• Our hope-filled future is bound up in sharing the story of Jesus, in discipling others, in bringing those disciples together into communities of believers, and in developing and releasing those believers to create other communities... till Jesus the King comes again!

Mentoring 101

mentoring5Mentoring is “the process where a person with a serving, giving, encouraging attitude, the mentor, sees potential in a still-to-be developed person, the mentoree, and is able to promote or otherwise significantly influence the mentoree along in the realization of potential.” In other words, mentoring is about helping or facilitating another in their lifelong development in character and competency.

However, mentoring another doesn’t just happen because we think the idea is “cool”. Getting involved in mentoring relationships begins with three critical steps.

The first critical step is to pray for and learn how to have “developmental eyes”. When a new worker joins our ministry team, how do we “see” them? Do we see them just as additional labor and hands for the work? Or do we see someone with potential to grow in certain areas, to potentially move into certain roles of responsibility? Do we assess the person as to what they can’t do or what they have the potential to do? There are vast differences in the ways we “see” people.

The second critical step is to develop your ability to mentor by asking more questions than you answer. This may be something that requires some new skill training as most of us are trained to answer questions more than we are to ask them. The aim in mentoring is to develop the other. Most often that occurs through their discovering truth and its application.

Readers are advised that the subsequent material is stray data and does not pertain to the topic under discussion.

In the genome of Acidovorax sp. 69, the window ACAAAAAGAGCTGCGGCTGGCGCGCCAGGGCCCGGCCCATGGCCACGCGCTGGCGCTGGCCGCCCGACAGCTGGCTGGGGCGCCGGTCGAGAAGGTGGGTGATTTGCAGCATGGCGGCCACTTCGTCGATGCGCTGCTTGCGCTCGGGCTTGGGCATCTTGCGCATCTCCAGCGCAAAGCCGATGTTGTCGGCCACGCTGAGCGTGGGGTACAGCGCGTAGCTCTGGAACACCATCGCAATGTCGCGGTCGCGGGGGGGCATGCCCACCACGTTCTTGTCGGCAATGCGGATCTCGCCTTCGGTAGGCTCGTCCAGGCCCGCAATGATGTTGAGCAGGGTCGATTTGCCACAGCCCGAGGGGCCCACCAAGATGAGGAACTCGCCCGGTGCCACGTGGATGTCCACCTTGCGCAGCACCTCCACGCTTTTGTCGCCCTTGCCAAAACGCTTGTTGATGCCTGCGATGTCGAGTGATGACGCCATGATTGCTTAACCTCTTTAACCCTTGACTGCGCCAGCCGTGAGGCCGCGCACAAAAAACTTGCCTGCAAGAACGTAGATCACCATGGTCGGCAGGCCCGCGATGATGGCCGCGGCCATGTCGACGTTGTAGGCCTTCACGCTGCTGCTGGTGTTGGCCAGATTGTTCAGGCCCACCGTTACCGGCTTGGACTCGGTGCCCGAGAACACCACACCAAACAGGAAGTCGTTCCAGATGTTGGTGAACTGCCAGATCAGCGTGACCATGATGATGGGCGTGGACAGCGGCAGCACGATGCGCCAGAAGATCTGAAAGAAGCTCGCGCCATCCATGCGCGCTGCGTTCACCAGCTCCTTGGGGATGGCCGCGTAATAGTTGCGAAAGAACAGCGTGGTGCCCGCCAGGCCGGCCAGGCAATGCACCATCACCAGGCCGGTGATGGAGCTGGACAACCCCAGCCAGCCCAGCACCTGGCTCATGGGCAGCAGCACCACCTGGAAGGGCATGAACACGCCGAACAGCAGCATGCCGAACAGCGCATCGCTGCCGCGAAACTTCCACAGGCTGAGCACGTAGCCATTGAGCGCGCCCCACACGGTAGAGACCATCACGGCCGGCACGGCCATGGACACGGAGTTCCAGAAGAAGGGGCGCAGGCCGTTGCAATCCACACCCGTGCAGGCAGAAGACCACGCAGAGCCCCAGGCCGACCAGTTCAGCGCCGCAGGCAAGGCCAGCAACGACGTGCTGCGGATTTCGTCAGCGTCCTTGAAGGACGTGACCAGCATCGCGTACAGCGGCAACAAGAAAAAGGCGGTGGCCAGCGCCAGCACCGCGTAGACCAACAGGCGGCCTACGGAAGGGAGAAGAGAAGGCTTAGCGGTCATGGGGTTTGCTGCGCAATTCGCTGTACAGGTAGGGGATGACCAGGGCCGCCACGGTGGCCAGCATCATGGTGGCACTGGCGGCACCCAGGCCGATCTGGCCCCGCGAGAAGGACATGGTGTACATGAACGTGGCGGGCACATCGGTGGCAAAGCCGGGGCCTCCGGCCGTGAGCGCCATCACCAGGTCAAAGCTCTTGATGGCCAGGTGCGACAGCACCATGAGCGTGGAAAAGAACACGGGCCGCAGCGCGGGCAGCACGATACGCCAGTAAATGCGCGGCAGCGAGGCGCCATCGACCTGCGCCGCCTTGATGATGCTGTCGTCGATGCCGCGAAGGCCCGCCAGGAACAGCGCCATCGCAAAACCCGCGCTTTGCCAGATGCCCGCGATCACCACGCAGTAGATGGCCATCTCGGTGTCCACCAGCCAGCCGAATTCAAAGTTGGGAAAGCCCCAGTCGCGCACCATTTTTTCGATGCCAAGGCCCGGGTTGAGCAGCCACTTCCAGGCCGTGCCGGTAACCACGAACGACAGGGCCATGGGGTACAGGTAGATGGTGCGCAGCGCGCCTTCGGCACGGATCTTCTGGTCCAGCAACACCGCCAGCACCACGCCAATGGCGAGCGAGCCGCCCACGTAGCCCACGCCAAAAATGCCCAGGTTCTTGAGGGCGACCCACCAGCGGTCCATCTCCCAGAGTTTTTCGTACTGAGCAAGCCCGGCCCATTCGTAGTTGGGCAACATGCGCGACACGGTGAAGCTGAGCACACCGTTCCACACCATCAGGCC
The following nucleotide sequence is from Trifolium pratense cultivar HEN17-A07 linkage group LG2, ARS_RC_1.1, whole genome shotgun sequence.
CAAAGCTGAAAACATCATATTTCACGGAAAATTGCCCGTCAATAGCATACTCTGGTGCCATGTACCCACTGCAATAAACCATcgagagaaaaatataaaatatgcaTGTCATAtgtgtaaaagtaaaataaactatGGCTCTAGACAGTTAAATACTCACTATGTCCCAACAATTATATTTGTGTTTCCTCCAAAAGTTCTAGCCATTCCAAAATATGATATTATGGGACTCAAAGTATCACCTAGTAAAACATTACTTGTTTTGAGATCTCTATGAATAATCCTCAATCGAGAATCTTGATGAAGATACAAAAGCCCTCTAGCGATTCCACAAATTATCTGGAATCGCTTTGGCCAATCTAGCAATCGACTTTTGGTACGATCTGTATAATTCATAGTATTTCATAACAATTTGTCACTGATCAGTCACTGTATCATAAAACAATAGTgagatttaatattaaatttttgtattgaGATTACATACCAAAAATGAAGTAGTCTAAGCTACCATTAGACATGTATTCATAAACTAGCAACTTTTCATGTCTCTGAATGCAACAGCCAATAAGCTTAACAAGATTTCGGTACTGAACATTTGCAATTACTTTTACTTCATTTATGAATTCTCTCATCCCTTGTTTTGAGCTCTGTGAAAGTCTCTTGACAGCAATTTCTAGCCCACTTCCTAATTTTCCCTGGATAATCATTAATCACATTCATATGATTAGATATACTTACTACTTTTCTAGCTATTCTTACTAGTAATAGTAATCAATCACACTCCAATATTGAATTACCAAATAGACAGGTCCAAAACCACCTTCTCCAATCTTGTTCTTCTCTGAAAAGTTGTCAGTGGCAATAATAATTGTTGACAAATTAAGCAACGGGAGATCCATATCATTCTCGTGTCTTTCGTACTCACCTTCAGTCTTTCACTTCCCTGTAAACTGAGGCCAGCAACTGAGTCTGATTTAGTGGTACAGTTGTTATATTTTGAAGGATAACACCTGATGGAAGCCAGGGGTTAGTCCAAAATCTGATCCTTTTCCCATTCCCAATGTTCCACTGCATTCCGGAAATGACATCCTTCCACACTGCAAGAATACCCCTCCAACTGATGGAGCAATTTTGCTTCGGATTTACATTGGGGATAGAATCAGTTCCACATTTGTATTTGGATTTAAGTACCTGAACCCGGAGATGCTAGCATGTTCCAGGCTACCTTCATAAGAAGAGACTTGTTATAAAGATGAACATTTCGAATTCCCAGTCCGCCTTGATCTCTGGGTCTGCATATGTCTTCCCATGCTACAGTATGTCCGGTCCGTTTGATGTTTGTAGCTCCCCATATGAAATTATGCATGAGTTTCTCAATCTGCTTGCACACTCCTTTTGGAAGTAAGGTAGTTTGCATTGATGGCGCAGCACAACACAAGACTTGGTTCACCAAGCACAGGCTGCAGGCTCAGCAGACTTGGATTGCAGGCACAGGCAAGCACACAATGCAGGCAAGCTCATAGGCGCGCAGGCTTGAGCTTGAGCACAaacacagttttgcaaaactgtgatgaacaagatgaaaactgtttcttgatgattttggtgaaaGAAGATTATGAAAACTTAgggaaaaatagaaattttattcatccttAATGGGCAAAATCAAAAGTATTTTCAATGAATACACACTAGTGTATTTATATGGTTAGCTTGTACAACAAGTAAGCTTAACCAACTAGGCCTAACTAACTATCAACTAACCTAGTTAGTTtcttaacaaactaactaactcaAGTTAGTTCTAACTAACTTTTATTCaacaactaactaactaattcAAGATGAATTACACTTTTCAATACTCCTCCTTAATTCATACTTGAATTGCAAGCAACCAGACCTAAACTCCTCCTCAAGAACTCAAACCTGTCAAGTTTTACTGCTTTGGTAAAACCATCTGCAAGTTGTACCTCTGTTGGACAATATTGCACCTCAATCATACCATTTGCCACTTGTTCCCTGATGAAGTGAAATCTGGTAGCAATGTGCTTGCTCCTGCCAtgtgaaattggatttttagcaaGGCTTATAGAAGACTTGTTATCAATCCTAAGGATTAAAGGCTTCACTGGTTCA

The final critical step is making known that you are available and willing to mentor others. I’m not talking about “tooting your horn”. I believe that workers truly do want to be mentored, but they often assume others don’t want to mentor them or don’t have the time to mentor. Making known your willingness to mentor offers the invitation to other workers to seek you out.

If one of our core values is training and developing leaders, I believe this means we should be characterized as a community that mentors others well.

2 Responses

  1. David, these are excellent steps. I think step 2 is still the hardest for me. It’s easy to talk about my experience, give my opinion, point to examples in my life… but it’s a true skill to be able to ask questions that elicit responses that lead to discovery and growth.

    • One way is to look for people who ask good questions; who have the skill of knowing how to ask questions. Observe what kind of questions they ask and how they ask those questions. One friend comes immediately to mind and I have learned much from just observing him. We can also just ask someone who is skilled in asking questions to help us.

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